“There is a cult of ignorance in the United States, and there always has been. The strain of anti-intellectualism has been a constant thread winding its way through our political and cultural life, nurtured by the false notion that democracy means that ‘my ignorance is just as good as your knowledge.’”
— Isaac Asimov, Newsweek, Jan. 21, 1980
All this free speech, free press, freedom to peaceably assemble stuff that Americans have been on about for more than 200 years — and a lot of Brits, French and Greeks well before that — is just not going to work unless people who listen, read and observe take some responsibility.
Those Facebook algorithms aren’t going to do all your thinking for you.
Every advancement in communications technology, from clay tablets to tablet computers, has brought with it the possibility of the increased democratization of knowledge. The chance for practically every person to know just about anything that any person knows, and so have better information on which to make better decisions. Both deliberate censorship and the pooling of useful knowledge held within the guild have become ever more difficult.
But the right to speak does not carry with it the right to be believed. Or to have your message carried on platforms or through pipelines that belong to someone else.
Just because the government cannot arrest or fine you for being wrong or unpopular does not mean the state has to clear the way for any person who is — in an expression I learned from a once-young reporter friend of mine who, I just discovered, has since become the provost of a very important university — a lying sack of excrement.
Speaking of Mike Lee.
The senior U.S. senator from the state of Utah is back on one of his favorite hobby horses, threatening federal action against social media companies such as Facebook and Twitter for having a tendency to block, ban and deplatform people expressing conservative political views much more often than those with more liberal messages.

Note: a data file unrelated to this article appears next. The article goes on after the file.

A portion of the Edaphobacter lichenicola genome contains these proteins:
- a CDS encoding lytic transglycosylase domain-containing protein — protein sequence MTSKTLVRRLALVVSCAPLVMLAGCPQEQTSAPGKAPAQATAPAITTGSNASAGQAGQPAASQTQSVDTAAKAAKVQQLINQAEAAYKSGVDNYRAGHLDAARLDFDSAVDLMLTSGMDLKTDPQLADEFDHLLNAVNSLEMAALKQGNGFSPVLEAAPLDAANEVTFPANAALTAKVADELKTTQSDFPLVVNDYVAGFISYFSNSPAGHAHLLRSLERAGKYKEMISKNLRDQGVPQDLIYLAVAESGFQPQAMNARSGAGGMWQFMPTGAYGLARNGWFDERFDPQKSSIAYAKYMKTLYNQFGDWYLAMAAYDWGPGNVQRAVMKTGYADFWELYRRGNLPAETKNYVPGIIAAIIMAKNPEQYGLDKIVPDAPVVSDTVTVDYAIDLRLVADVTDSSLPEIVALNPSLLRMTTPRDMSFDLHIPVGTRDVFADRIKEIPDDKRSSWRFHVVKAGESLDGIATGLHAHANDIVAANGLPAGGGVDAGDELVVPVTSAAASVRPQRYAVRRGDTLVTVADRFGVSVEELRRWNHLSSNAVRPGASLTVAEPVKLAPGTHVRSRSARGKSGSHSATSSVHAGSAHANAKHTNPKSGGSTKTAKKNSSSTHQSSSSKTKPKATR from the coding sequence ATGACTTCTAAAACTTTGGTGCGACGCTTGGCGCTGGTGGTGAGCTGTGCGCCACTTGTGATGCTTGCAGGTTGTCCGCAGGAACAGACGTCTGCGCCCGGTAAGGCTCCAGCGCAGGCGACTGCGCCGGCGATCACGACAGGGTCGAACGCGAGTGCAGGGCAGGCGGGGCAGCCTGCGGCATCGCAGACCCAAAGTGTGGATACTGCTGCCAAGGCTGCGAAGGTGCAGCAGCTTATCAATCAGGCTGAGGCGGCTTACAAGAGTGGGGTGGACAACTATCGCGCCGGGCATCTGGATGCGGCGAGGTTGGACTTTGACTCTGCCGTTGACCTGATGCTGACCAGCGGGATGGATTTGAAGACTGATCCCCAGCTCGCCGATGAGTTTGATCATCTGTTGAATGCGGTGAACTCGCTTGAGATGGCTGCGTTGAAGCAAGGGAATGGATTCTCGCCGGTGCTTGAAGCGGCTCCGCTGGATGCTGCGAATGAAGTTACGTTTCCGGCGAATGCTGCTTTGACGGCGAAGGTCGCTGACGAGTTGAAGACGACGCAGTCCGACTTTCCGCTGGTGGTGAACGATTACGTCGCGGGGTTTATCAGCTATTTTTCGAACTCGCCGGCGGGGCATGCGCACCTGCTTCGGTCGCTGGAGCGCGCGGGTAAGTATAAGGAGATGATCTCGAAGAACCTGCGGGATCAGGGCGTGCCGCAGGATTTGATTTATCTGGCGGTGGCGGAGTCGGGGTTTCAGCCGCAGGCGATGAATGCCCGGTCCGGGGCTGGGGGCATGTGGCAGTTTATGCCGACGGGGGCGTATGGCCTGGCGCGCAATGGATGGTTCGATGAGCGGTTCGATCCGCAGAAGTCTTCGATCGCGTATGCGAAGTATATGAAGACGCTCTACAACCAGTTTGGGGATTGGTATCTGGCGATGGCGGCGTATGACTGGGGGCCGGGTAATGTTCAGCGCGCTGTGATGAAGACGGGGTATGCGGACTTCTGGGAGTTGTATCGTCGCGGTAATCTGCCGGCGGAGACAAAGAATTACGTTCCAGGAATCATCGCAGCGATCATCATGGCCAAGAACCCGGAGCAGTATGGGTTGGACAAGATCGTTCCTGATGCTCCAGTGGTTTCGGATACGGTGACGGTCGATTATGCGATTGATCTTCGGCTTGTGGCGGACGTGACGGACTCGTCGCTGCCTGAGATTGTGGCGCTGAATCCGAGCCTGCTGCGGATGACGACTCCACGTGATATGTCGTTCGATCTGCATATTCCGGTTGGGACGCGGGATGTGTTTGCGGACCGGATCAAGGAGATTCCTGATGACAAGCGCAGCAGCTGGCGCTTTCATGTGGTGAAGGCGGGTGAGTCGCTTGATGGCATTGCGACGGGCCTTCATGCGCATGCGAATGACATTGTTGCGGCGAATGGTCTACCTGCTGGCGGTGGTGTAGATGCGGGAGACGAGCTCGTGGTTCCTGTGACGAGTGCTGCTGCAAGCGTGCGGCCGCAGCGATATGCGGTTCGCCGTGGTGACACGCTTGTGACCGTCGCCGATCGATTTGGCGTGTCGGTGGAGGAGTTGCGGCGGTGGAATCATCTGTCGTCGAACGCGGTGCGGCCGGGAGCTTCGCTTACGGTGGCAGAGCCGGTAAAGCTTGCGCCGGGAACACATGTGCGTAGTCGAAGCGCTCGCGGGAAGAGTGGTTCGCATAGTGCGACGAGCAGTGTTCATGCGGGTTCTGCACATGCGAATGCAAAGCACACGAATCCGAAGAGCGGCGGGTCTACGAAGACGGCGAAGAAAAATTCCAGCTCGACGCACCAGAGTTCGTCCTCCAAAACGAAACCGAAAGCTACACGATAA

For one thing, as big as those outfits are, they do not hold a monopoly on the flow of information and they are not — yet — the government. If you think Mark Zuckerberg is too restrictive or too unbalanced, you can take your eyes elsewhere.
(This is not to say that internet operations shouldn’t be investigated, fined, even broken up, for being dishonest about the personal data they collect or for making it impossible for those who don’t buy advertising on their platforms to reach customers. They should be.)
More important is the very real possibility that the blocked messages and banned persons Lee considers “conservative” are not ideas or speakers that would be recognized as such by Barry Goldwater or Ronald Reagan.
According to a recent study from the New York University Stern Center for Business and Human Rights, most of the tweets, posts and accounts that have drawn the ire of social platform hall monitors are not calling for lower corporate taxes, promoting a bigger defense budget or talking up the benefits of school choice.
The things and people that actually get blocked tend to be racist, sexist, homophobic or anti-some religion, to advocate violence, promote downright harmful lies about vaccines or try to convince readers that white Republicans vote by mail by Nov. 3 while Black Democrats vote by text message on Nov. 4.
If those are the things that Lee means by “conservative,” well, William F. Buckley would at least have had the decency to be shocked and appalled.
“The claim of anti-conservative animus on the part of social media companies is itself a form of disinformation,” the NYU report says, “a falsehood with no reliable evidence to support it.”
The Washington Post, picking up a report from a Silicon Valley web-watching outfit called Zignal Labs, tells us that, once former President Donald Trump was banned from Twitter and other social media platforms, false posts about how the election had been “stolen” dropped by 77 percent.
If only it were that easy.
In recent days, the serial fabulists of Fox News, by carrying the puny excuses of people who were supposed to be ensuring that the power grid in Texas would work when it was needed most, have put forward a flood of lies about how the power outages in the Lone Star State were the fault of the Green New Deal and all those frozen windmills.
New York Times columnist Nicholas Kristof recently proposed a public campaign to get cable systems across the country to drop Fox News. (Fox News is totally separate from Utah’s Fox 13, a thoroughly reputable operation.) Kristof rightly complains that fees from those cable operators, not advertising, is how Faux News makes most of its money. Which means that, even if you know better than to watch that channel, you support it every time you pay your cable bill.
The flow of information sometimes needs to cleanse itself of backed-up garbage. Through the marketplace of ideas — and fees — not through government action.
George Pyle, opinion editor of The Salt Lake Tribune, is restricting his social media consumption to the accounts of NASA spacecraft, like @NASAPersevere.